Or You Could Go Full Cronenberg

MoZaic Care, a cosmetic surgery provider in San Francisco, California, offers a “nullification” procedure that “removes external genitalia while preserving a urethral opening and anal opening.” The same company offers a procedure called “phalgina,” or “penile preservation vaginoplasty,” which allows males who identify as transgender or non-binary to install a facsimile of a vagina while retaining the penis.

In the company literature, the words “gender affirming” are used. Seemingly without irony

For those determined to behold the fruits of “nullification,” “phallus-preserving vaginoplasty,” “vagina-preserving phalloplasty” and other surgical adventures, photos can be found. However, needless to say, search at your peril.

And remember, dear readers, “Genital preferences are transphobic.

Also, open thread

The Humiliations Will Continue Until Morale Improves

“A can-do attitude,” “striving toward success,” being “results oriented,” and “operating from principles and conscience.” At first glance, these sound like the kinds of qualities one might appreciate among employees – say, among employees at a nuclear research and development lab.

But no, dear reader. How foolish you’ve been.

Apparently, these things constitute, not a basis for workplace success, but merely of “success in white male terms.” Which, we’re told, not only “limits white males’ ability to hear and understand others” and “dampens their curiosity,” but is also “devastating” to “people of colour, gays/lesbians, women, and non-Christians.” You see, expectations of competence, “hard work” - and a concern for whether actions actually produce the desired result – these things are problematic and to be viewed with suspicion, and ultimately undermined. On grounds that they cause “people of colour” to “feel they are living out of context with who they really are.”

If this sounds a tad unhinged, not to mentioned racist, that can only be because you’re insufficiently schooled in “critical race theory” and the ways of the woke. Happily, Christopher Rufo has risked his mental wellbeing by poking through documents issued at a taxpayer-funded, three-day mandatory training session organised by the aforementioned research lab, Sandia National Laboratories, during which white male executives found themselves subjected to some lovely psychological abuse.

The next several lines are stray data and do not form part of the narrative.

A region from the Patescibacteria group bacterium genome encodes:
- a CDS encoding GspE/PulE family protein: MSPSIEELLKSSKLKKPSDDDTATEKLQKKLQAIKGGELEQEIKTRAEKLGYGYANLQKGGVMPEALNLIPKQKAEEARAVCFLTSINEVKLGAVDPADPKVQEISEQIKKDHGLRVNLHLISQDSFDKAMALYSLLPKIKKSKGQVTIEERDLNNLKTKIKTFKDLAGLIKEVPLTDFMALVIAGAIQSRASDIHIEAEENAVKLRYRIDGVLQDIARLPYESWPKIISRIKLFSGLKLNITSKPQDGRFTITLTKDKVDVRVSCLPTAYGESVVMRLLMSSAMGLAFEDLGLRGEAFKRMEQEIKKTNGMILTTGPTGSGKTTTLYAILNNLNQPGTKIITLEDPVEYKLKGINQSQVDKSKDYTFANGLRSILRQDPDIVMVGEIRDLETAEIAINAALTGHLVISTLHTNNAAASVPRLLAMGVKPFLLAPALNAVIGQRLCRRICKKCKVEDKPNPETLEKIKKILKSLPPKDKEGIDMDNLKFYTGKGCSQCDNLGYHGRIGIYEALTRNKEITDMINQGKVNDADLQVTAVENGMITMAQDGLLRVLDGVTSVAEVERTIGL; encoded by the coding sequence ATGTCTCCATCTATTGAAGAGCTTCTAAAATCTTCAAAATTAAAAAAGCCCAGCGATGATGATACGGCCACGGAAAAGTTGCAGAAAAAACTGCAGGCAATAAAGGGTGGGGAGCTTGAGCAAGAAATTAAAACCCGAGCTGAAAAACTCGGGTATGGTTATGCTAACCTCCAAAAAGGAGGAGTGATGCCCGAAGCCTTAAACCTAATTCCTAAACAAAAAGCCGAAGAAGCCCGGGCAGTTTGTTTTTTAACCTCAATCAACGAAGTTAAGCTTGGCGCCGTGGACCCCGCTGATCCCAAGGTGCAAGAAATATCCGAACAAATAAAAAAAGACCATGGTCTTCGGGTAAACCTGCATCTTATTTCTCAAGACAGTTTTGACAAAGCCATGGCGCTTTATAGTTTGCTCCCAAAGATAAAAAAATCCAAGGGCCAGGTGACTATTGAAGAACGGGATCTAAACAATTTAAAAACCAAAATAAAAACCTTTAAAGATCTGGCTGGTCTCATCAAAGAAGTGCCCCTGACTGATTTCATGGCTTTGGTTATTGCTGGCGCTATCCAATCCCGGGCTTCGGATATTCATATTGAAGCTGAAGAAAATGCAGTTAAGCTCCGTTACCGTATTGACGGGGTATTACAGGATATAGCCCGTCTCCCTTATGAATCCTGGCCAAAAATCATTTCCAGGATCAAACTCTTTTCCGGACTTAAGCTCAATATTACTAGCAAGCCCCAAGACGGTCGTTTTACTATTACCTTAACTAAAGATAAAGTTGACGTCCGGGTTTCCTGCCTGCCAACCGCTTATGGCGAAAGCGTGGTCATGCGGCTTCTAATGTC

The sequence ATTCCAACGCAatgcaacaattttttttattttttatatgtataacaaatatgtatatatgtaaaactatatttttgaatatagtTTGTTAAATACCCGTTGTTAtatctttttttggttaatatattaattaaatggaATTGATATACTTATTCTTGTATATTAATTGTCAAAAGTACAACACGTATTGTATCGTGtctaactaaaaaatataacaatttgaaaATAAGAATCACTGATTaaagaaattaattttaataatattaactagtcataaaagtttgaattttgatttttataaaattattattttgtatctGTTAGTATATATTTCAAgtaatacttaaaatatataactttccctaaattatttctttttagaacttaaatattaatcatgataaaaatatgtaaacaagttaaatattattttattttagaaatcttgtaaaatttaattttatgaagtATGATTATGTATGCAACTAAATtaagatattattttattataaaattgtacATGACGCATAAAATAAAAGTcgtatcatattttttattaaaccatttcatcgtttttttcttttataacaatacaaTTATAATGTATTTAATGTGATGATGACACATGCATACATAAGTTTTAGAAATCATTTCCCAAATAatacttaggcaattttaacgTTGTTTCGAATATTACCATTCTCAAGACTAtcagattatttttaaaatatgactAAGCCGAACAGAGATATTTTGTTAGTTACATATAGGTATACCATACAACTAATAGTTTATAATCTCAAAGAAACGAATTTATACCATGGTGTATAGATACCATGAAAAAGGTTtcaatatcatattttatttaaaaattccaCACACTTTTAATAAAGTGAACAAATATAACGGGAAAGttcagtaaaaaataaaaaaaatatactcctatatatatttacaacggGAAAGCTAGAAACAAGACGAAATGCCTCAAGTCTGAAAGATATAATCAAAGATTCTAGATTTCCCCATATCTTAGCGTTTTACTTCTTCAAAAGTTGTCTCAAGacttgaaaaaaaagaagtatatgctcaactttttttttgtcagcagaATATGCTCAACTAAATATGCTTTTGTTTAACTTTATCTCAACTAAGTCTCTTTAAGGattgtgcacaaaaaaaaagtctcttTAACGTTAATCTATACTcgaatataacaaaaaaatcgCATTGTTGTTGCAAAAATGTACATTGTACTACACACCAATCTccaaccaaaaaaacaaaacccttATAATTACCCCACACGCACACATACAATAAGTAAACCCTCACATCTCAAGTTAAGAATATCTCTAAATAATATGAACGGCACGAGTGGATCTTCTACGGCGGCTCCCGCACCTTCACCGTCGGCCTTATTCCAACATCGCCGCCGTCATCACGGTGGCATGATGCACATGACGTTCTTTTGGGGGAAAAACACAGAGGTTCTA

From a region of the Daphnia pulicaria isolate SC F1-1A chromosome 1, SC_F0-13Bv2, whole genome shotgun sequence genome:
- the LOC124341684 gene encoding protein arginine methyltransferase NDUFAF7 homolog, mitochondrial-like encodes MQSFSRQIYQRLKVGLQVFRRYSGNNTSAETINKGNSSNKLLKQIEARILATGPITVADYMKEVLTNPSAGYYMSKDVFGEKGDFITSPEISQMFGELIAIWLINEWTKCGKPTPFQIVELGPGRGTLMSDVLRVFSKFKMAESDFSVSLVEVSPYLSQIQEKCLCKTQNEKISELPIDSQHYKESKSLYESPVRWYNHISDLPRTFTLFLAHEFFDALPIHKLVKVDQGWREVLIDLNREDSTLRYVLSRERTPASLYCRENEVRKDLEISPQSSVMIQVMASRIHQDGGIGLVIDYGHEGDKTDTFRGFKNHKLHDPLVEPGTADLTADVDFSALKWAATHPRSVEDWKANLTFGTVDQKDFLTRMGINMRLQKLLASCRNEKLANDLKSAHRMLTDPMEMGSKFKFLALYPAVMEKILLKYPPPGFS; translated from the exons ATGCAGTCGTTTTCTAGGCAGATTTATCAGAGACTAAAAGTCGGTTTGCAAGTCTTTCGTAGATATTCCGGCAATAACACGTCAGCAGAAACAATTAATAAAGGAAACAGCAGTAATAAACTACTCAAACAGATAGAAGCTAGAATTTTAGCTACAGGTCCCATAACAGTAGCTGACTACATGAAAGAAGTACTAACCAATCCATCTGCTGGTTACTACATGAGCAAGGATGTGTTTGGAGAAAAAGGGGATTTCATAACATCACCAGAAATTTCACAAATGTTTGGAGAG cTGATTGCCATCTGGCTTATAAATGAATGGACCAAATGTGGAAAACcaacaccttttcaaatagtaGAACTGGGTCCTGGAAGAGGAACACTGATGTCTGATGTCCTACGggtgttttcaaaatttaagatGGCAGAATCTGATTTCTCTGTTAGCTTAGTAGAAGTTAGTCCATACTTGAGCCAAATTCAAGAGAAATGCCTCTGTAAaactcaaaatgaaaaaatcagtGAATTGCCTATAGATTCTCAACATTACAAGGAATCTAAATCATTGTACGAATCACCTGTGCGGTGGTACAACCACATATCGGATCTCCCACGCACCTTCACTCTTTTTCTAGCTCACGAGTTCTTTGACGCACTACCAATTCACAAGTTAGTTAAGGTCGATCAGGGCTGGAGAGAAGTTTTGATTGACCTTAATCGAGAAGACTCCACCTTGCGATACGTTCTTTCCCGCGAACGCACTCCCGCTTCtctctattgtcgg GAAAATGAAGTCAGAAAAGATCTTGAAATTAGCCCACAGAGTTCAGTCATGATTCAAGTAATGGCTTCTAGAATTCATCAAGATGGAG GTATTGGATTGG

An introductory “thought-work session” encouraged reluctant attendees to associate their whiteness and maleness with “white supremacists,” the KKK, and “mass killings.” As one does, of course. With equal obviousness, employees of pallor were expected to recite - which is to say, confess - an extensive list of benefits of their supposed “white privilege.” Benefits including “the ability to dominate language,” and the fact that “no-one is afraid to come to my garage sale.”

A chief benefit of the aforementioned “privilege” is summarised in the documents as, “I don’t wonder if people judge me on the colour of my skin.” This, then, while white male employees found themselves singled out as morally suspect, and while being overtly and triumphantly judged, and by default found wanting. Complete with orders to produce hand-written apologies – based solely on their maleness and the colour of their skin. And the pernicious racial woo of spiteful bedlamites.

The Clown Quarter Now Has An Engineering Division

Toni Airaksinen notes an interesting expansion of the Clown Quarter ethos

The leader of Purdue University’s School of Engineering Education recently declared that academic “rigour” reinforces “white male heterosexual privilege.” “One of rigour’s purposes is, to put it bluntly, a thinly veiled assertion of white male (hetero)sexuality,” she writes, explaining that rigour “has a historical lineage of being about hardness, stiffness, and erectness; its sexual connotations — and links to masculinity in particular — are undeniable.”

Hardness and stiffness. And we can’t have any of that beastliness in the minds of people who may one day be working on projects involving cranes and scaffolding. According to Dr Donna Riley, academic rigour and the expectation of competence are “exclusionary” and tools of “privilege,” and are unfair to women and minorities, for whom rigour and competence are presumably impossible. Dr Riley goes on to denounce engineering’s “cultures of whiteness and masculinity,” and informs us that, “scientific knowledge itself is gendered, raced, and colonising.”

To fight this, Riley calls for engineering programmes to “do away with” the notion of academic rigour completely, saying, “This is not about reinventing rigour for everyone, it is about doing away with the concept altogether so we can welcome other ways of knowing. Other ways of being. It is about criticality and reflexivity.”

Yes, the design and construction of fighter jets, oil rigs and 1000-tonne tunnelling machines will one day be informed not by careful calculation, a knowledge of materials and thoroughly tested principles, but by criticality, reflexivity and “other ways of being.”

Dr Riley is the author of the little-read tome Engineering and Social Justice, which she describes as “an attempt to explain the lack of emphasis on social justice in engineering.” The term “social justice” is, we’re told, “difficult to define” and “resists a concise and permanent definition,” a problem illustrated by the author’s own struggle to arrive at a convincing definition, despite deploying the term on every other page. But apparently, engineers need to spend less time doing load-bearing calculations and more time pondering “radical protest” and “Marxist traditions.” Needless to say, Dr Riley opens the book by congratulating herself for having devised “alternative ways of thinking” that are “challenging,” and which, for those less enlightened, may be “difficult to understand.”  

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